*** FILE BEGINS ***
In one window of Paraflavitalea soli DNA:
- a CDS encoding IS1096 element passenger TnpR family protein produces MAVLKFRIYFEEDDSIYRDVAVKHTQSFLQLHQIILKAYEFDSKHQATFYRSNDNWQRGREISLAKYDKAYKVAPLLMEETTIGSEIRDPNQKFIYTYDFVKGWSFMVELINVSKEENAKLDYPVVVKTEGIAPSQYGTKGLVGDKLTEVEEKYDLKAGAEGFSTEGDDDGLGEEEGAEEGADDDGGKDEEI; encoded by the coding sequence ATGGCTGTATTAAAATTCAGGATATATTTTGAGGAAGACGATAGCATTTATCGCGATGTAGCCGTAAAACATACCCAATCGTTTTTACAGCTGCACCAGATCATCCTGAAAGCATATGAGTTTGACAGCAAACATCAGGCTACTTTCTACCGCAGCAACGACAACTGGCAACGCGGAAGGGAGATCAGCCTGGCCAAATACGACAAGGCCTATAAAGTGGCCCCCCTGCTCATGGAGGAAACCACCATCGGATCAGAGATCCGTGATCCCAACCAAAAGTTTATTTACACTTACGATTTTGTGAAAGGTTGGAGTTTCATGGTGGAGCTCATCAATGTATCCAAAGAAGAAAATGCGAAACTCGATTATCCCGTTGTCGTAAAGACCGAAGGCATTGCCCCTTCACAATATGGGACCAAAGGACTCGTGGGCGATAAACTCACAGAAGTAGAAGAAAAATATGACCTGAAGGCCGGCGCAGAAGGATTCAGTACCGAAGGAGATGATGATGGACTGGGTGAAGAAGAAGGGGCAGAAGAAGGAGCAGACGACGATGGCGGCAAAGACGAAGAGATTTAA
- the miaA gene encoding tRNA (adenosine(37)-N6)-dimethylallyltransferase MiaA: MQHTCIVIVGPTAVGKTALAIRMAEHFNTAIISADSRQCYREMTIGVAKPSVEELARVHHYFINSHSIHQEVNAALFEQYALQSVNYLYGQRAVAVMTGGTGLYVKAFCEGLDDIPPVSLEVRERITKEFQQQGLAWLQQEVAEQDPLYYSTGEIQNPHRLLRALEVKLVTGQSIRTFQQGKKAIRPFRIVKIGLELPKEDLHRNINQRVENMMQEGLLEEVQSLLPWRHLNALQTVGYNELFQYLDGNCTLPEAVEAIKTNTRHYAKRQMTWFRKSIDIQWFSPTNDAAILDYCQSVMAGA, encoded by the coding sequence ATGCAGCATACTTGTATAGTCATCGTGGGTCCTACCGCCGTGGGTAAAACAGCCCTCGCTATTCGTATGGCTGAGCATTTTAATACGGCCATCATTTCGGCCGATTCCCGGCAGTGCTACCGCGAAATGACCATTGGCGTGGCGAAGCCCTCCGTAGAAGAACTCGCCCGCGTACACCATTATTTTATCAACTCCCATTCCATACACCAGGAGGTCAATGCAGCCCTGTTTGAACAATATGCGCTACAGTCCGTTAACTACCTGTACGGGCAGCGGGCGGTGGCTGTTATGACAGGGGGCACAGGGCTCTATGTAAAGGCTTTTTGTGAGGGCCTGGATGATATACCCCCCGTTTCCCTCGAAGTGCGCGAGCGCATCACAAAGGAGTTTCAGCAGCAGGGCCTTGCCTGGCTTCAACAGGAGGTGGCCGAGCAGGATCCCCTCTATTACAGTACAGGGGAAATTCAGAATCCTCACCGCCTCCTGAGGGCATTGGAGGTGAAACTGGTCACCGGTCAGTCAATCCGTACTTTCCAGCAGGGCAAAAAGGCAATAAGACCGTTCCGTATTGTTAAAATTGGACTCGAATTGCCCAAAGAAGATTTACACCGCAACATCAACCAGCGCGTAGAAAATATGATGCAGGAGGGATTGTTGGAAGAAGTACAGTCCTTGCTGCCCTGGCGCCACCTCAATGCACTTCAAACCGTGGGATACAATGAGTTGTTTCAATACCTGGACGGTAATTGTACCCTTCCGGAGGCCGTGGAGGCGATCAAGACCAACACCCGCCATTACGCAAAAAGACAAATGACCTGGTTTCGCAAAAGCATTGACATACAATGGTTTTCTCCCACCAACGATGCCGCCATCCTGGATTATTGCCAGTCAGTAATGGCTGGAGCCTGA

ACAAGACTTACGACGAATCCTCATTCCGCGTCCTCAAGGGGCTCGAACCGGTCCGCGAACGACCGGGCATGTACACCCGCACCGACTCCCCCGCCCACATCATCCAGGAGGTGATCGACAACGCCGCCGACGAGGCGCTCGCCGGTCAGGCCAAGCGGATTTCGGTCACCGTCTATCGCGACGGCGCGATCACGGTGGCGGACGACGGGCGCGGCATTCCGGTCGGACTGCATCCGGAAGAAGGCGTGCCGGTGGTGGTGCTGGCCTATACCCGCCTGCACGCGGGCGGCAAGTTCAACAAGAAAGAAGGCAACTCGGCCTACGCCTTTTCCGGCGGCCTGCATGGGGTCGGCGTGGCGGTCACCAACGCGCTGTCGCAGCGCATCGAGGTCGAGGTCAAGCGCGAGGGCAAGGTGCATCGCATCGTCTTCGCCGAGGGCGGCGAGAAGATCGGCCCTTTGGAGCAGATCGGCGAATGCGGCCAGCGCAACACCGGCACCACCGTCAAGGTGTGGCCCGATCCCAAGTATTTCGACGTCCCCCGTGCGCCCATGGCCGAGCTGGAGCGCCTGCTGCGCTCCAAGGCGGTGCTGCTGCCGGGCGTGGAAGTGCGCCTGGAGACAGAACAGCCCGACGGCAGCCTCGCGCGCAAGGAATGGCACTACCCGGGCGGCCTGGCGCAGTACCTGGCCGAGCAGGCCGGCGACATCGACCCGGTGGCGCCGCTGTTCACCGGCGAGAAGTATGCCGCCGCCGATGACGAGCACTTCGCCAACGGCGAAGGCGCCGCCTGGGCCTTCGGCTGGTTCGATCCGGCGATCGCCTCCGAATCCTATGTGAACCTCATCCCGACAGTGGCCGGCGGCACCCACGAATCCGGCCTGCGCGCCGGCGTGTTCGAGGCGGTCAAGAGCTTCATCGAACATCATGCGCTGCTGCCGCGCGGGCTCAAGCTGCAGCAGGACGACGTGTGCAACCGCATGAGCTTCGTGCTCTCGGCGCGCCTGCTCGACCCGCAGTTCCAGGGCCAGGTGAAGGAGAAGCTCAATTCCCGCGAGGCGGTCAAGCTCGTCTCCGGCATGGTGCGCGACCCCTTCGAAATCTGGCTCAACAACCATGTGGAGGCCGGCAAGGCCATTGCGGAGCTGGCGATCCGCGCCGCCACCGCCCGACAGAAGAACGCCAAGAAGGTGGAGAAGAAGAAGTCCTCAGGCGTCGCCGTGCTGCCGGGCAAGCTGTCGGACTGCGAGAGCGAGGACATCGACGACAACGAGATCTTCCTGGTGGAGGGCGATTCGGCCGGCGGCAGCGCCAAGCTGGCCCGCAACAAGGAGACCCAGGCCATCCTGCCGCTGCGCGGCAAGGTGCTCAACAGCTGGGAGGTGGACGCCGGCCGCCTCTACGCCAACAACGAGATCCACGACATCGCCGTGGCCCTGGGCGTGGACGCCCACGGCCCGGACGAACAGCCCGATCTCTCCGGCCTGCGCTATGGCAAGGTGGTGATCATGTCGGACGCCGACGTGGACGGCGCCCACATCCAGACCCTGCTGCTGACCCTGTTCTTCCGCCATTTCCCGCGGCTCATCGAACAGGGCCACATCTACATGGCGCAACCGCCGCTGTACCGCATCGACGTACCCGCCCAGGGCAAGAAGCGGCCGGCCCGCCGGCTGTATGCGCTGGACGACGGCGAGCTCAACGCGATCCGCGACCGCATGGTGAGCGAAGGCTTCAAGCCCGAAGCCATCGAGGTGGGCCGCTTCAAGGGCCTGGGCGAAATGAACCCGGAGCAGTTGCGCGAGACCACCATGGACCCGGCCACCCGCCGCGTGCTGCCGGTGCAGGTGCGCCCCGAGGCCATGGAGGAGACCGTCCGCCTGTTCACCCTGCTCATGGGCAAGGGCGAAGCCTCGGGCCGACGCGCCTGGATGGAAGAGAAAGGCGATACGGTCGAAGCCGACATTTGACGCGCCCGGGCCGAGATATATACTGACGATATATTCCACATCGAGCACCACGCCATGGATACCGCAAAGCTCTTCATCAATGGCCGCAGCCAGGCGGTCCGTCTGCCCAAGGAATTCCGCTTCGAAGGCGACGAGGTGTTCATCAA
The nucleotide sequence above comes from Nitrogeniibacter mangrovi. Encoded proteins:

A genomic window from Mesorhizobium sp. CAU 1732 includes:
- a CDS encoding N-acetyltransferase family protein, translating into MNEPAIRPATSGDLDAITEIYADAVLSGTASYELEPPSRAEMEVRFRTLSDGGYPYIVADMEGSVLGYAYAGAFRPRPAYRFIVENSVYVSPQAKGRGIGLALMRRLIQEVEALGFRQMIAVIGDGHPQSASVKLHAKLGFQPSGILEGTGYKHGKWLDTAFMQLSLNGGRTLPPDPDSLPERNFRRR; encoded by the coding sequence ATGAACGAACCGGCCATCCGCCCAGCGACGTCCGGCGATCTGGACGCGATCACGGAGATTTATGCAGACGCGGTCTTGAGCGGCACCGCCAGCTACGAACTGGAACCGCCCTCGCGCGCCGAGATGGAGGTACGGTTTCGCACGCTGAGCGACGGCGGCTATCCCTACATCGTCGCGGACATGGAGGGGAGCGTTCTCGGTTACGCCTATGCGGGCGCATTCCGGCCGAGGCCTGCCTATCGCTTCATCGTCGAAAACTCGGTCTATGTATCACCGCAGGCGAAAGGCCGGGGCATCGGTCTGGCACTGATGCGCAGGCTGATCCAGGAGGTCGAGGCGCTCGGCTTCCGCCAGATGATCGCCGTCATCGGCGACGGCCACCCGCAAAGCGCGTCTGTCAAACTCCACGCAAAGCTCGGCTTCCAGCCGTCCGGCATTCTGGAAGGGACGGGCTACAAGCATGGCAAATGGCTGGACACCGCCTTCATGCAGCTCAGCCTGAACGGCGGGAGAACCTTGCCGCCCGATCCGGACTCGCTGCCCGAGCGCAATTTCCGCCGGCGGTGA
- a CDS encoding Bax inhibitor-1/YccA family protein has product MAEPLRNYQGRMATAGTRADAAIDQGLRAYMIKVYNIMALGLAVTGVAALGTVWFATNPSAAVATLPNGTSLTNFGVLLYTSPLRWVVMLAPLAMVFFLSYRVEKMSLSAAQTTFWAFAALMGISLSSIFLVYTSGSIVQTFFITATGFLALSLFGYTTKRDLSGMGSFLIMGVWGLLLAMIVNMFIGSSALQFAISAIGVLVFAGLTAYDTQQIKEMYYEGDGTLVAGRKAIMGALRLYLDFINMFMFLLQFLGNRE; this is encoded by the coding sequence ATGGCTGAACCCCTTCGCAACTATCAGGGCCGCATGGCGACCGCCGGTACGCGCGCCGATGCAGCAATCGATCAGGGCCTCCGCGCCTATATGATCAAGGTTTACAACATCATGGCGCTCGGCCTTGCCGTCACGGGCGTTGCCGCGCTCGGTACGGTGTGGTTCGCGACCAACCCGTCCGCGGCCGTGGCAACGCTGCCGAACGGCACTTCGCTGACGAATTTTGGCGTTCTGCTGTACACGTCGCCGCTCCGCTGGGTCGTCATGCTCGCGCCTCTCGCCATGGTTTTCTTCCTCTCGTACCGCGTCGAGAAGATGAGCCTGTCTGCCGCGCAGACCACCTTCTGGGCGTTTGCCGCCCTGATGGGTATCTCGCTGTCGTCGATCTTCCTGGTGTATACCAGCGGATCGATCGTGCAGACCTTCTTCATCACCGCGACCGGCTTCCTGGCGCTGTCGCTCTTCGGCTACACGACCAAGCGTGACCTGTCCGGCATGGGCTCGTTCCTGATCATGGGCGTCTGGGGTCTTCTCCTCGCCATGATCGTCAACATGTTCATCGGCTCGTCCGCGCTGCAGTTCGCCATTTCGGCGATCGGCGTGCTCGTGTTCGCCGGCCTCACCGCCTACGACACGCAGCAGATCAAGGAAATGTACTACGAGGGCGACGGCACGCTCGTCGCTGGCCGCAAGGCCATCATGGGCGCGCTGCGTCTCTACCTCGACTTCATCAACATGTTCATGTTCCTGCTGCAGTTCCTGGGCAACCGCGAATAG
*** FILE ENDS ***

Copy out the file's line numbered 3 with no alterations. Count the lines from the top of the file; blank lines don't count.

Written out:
- the miaA gene encoding tRNA (adenosine(37)-N6)-dimethylallyltransferase MiaA: MQHTCIVIVGPTAVGKTALAIRMAEHFNTAIISADSRQCYREMTIGVAKPSVEELARVHHYFINSHSIHQEVNAALFEQYALQSVNYLYGQRAVAVMTGGTGLYVKAFCEGLDDIPPVSLEVRERITKEFQQQGLAWLQQEVAEQDPLYYSTGEIQNPHRLLRALEVKLVTGQSIRTFQQGKKAIRPFRIVKIGLELPKEDLHRNINQRVENMMQEGLLEEVQSLLPWRHLNALQTVGYNELFQYLDGNCTLPEAVEAIKTNTRHYAKRQMTWFRKSIDIQWFSPTNDAAILDYCQSVMAGA, encoded by the coding sequence ATGCAGCATACTTGTATAGTCATCGTGGGTCCTACCGCCGTGGGTAAAACAGCCCTCGCTATTCGTATGGCTGAGCATTTTAATACGGCCATCATTTCGGCCGATTCCCGGCAGTGCTACCGCGAAATGACCATTGGCGTGGCGAAGCCCTCCGTAGAAGAACTCGCCCGCGTACACCATTATTTTATCAACTCCCATTCCATACACCAGGAGGTCAATGCAGCCCTGTTTGAACAATATGCGCTACAGTCCGTTAACTACCTGTACGGGCAGCGGGCGGTGGCTGTTATGACAGGGGGCACAGGGCTCTATGTAAAGGCTTTTTGTGAGGGCCTGGATGATATACCCCCCGTTTCCCTCGAAGTGCGCGAGCGCATCACAAAGGAGTTTCAGCAGCAGGGCCTTGCCTGGCTTCAACAGGAGGTGGCCGAGCAGGATCCCCTCTATTACAGTACAGGGGAAATTCAGAATCCTCACCGCCTCCTGAGGGCATTGGAGGTGAAACTGGTCACCGGTCAGTCAATCCGTACTTTCCAGCAGGGCAAAAAGGCAATAAGACCGTTCCGTATTGTTAAAATTGGACTCGAATTGCCCAAAGAAGATTTACACCGCAACATCAACCAGCGCGTAGAAAATATGATGCAGGAGGGATTGTTGGAAGAAGTACAGTCCTTGCTGCCCTGGCGCCACCTCAATGCACTTCAAACCGTGGGATACAATGAGTTGTTTCAATACCTGGACGGTAATTGTACCCTTCCGGAGGCCGTGGAGGCGATCAAGACCAACACCCGCCATTACGCAAAAAGACAAATGACCTGGTTTCGCAAAAGCATTGACATACAATGGTTTTCTCCCACCAACGATGCCGCCATCCTGGATTATTGCCAGTCAGTAATGGCTGGAGCCTGA